As the intervals were small, the genetic length of each interval can be simply calculated by dividing the number of recombinant chromosomes by the number of meioses analyzed. Genetic recombination varied greatly along the chromosome, from 0 cM/Mb next to the centromere, to 20.2 cM/Mb next to the NOR (Supplemental Table 2; Fig. 1). The frequencies of COs in different intervals could not be directly compared because of both the variation in interval length and the number of analyzed chromosomes. Therefore, we developed a statistical approach to unambiguously identify intervals that were significantly either “colder” or “hotter” than the chromosome average. The approach is based on a simply binomial model of the number of COs in each interval, so that the “temperature” of an interval is determined by the probability that the number of COs in it exceeds the expected one, under the assumption that the recombination rate is constant along the chromosome. We implemented a statistical program (TETRA) to compute both the average number of COs per nucleotide, and the significance of the observed values from the binomial model (see Methods).

TETRA calculated an average of 4.6 × 10–8 COs/nucleotide, which is, on average, 1 cM for 217 kb for chromosome 4. Among the 70 intervals tested, TETRA identified 30 intervals with a significant deviation from the average rate of COs; 12 intervals had a significantly lower rate (cold) and 18 had a significantly higher rate (hot) (P > 0.95 and P < 0.05 for the cold and hot intervals, respectively; Supplemental Table 2). The hot intervals were not randomly distributed: four (intervals 67-70) were clustered on the short arm next to the NOR and eight (intervals 43-56) were clustered in a 3-Mb region on the long arm next to the centromere (Fig. 1). There was almost no genetic recombination in the centromeric and inverted region (intervals 58-63) and no clustering of the cold intervals was observed outside the centromeric region. In the middle of the long arm, there were alternate hot and cold intervals, although the “temperature” of most of these intervals was not significantly different from the chromosome average. In summary, the COs were unevenly distributed along chromosome 4 with alternating hot and mildly cold regions.

Correlation of CO rates with primary sequence features

We performed a principal component analysis to determine the most relevant genome features that correlated with the observed CO frequencies. The genes, pseudogenes, G+C content, and CpG log ratio, as well as repeated sequences, such as transposable elements (TEs) and single repeats (SSR), were carefully listed from both publicly available data and in-house computed analysis (see Methods). In each interval, we took the G+C content and the CpG ratio (see Methods) and calculated the density of each of the other features. We analyzed the whole chromosome, excluding the intervals 60-63 contained in the inverted region. On the first principal component axis, accounting for 46.4% of the variation, we found that gene, pseudogene, and TE densities contribute the most to the composition diversity of the intervals (Fig. 2). However, this axis shows that these features do not occur randomly along the chromosome, but follow two opposite gradients: The gene density is low in the pericentromeric and subtelomeric regions and high in the middle of chromosome arms, whereas the opposite is true for pseudogene and TE density. On the second principal component axis, adding 22.6% to the explained variation, the GC content and the CpG ratio appear to be more relevant to CO rates' variation. The intervals showing a significantly higher rate of COs tend to cluster regions of low G+C content where the CpG ratio is high. Conversely, the intervals with a low CO rate cluster in regions of high G+C content where the CpG ratio is low (Fig. 2).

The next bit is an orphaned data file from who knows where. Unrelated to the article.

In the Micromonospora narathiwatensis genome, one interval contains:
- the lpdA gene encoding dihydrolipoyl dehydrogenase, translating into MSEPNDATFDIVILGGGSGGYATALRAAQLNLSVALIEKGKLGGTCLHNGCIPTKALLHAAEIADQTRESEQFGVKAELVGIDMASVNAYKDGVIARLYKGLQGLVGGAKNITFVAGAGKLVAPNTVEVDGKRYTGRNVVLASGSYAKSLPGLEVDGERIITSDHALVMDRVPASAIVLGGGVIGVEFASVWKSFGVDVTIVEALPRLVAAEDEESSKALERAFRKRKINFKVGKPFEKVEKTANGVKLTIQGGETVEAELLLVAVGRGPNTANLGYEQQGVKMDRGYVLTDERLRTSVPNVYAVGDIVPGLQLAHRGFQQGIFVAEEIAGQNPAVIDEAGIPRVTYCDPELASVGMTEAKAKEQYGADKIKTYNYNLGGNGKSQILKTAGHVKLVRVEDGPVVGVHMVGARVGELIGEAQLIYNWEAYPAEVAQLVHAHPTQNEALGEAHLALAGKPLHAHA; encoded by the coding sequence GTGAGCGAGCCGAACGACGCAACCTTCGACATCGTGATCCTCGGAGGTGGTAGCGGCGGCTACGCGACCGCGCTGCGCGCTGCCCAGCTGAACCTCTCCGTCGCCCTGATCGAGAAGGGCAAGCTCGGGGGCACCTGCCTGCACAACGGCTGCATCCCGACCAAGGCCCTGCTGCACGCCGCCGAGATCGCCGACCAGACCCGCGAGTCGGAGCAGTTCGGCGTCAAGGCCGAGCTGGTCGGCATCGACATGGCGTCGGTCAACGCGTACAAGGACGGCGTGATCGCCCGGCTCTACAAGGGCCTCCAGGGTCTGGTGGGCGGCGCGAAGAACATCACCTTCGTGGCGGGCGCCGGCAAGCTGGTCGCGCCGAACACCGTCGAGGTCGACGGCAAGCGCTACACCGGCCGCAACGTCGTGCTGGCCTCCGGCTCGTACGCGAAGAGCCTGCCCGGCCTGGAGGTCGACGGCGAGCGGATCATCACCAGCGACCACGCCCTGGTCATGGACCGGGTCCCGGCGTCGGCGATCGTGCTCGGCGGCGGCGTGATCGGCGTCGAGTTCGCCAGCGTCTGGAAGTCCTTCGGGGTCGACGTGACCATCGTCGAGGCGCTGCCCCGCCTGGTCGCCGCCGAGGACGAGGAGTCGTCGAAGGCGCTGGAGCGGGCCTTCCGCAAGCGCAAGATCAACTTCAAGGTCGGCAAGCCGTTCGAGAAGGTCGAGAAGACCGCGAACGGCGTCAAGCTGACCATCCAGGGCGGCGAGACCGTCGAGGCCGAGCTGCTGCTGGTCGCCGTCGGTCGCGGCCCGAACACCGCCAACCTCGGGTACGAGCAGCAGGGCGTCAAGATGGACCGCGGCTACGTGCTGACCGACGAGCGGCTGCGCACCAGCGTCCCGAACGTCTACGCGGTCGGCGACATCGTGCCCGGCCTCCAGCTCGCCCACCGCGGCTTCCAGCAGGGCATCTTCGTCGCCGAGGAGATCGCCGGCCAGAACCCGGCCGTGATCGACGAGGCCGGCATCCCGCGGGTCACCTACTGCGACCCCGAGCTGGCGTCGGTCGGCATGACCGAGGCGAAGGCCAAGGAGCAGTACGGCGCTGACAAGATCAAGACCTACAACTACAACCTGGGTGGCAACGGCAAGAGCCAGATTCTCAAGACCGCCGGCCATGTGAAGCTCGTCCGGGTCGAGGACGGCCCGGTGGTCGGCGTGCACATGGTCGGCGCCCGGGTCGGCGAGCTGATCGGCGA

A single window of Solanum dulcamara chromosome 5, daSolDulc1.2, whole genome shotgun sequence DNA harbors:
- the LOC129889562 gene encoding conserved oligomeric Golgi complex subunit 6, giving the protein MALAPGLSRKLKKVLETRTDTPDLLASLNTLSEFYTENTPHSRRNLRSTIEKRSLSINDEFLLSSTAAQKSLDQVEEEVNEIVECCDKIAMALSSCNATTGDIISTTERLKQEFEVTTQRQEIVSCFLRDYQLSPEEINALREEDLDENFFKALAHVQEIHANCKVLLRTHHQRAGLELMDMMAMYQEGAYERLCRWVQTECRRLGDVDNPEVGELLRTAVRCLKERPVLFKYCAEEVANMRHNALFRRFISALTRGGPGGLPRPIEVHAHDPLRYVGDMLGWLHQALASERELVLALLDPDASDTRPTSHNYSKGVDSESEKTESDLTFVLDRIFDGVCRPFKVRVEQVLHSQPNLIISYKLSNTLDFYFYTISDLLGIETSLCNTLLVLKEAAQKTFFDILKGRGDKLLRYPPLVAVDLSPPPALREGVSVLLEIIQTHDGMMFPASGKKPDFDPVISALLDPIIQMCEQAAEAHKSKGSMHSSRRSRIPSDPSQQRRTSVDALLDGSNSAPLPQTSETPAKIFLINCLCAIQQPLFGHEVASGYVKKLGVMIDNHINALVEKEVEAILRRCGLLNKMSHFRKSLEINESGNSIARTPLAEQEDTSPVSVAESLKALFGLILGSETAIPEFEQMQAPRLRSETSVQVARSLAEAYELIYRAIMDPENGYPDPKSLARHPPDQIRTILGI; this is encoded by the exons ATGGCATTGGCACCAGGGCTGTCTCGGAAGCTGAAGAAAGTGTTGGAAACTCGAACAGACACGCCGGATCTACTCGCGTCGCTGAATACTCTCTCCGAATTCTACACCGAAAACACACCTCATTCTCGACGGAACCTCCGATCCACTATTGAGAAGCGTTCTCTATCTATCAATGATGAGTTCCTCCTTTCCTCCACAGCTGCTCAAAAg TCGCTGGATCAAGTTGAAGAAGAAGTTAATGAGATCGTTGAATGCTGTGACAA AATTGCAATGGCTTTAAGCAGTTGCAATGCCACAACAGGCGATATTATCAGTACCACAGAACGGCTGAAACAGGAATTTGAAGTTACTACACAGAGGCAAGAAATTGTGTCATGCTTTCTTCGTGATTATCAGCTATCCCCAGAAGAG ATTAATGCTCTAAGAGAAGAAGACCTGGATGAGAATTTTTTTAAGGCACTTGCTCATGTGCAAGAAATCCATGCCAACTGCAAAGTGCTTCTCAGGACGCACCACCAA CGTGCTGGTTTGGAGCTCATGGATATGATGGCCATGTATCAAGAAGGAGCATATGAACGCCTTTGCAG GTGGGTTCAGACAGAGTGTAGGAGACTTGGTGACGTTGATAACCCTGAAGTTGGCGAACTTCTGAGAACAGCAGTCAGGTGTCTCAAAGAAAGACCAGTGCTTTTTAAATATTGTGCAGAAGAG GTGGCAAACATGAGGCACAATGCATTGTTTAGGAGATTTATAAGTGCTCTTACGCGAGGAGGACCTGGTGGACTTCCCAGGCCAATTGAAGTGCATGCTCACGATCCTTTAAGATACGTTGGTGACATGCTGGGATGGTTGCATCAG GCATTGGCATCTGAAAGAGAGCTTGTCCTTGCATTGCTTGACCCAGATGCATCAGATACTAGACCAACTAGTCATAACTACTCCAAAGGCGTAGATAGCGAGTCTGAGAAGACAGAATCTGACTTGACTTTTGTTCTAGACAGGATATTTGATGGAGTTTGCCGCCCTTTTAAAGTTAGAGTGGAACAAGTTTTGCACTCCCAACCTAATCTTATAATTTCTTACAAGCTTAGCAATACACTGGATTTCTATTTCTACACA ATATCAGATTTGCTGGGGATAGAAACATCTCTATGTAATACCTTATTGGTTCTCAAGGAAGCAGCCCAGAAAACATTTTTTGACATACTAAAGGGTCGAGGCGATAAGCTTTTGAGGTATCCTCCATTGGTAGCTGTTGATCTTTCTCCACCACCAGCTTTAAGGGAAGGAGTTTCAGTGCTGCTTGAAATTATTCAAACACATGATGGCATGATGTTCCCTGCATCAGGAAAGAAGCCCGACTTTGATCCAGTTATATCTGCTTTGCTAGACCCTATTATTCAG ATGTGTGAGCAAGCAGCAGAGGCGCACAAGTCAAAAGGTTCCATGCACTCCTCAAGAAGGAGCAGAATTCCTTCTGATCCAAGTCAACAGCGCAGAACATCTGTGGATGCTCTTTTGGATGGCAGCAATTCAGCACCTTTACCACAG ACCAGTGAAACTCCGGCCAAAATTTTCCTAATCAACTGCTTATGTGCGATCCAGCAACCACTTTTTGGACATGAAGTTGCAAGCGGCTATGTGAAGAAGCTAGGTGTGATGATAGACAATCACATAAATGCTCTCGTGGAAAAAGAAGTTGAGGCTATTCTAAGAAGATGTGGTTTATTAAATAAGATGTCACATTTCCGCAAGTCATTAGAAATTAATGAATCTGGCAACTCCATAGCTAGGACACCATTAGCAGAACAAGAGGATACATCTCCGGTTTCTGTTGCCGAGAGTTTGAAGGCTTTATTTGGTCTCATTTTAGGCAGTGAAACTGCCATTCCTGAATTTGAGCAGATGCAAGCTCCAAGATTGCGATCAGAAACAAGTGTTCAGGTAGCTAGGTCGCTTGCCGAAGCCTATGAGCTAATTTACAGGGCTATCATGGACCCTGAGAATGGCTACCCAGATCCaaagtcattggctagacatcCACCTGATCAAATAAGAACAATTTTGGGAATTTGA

Figure 2.
Principal component analysis of chromosome 4 of A. thaliana. Numbers refer to the intervals given in Figure 1 and Supplemental Table 2. Hot intervals are indicated in red; cold intervals are indicated in blue.

A regression analysis carried out between the CO rate and the G+C content or CpG ratio confirmed these trends with R2 of 0.18 (P = 3 × 10–4) for G+C content and an R2 of 0.20 (P = 1.3 × 10–4) for the CpG ratio. The regression was stronger when analyzing only the long arm of the chromosome, with R2 = 0.36 (P = 4 × 10–7) for G+C content and R2 = 0.22 (P = 1.7 × 10–4) for the CpG ratio. Of the other regressions tested (gene density, pseudogenes, etc.), only the SSR density had a significant correlation with CO rates (R2 = 0.13; P = 3 × 10–3). Therefore, unlike the results obtained in several other eukaryotes, in which a high CO rate tends to correlate with a high G+C content, we suggest that on chromosome 4 of A. thaliana a high CO rate correlates with a low G+C content. The CpG ratio and SSR density also weakly correlate with CO rates.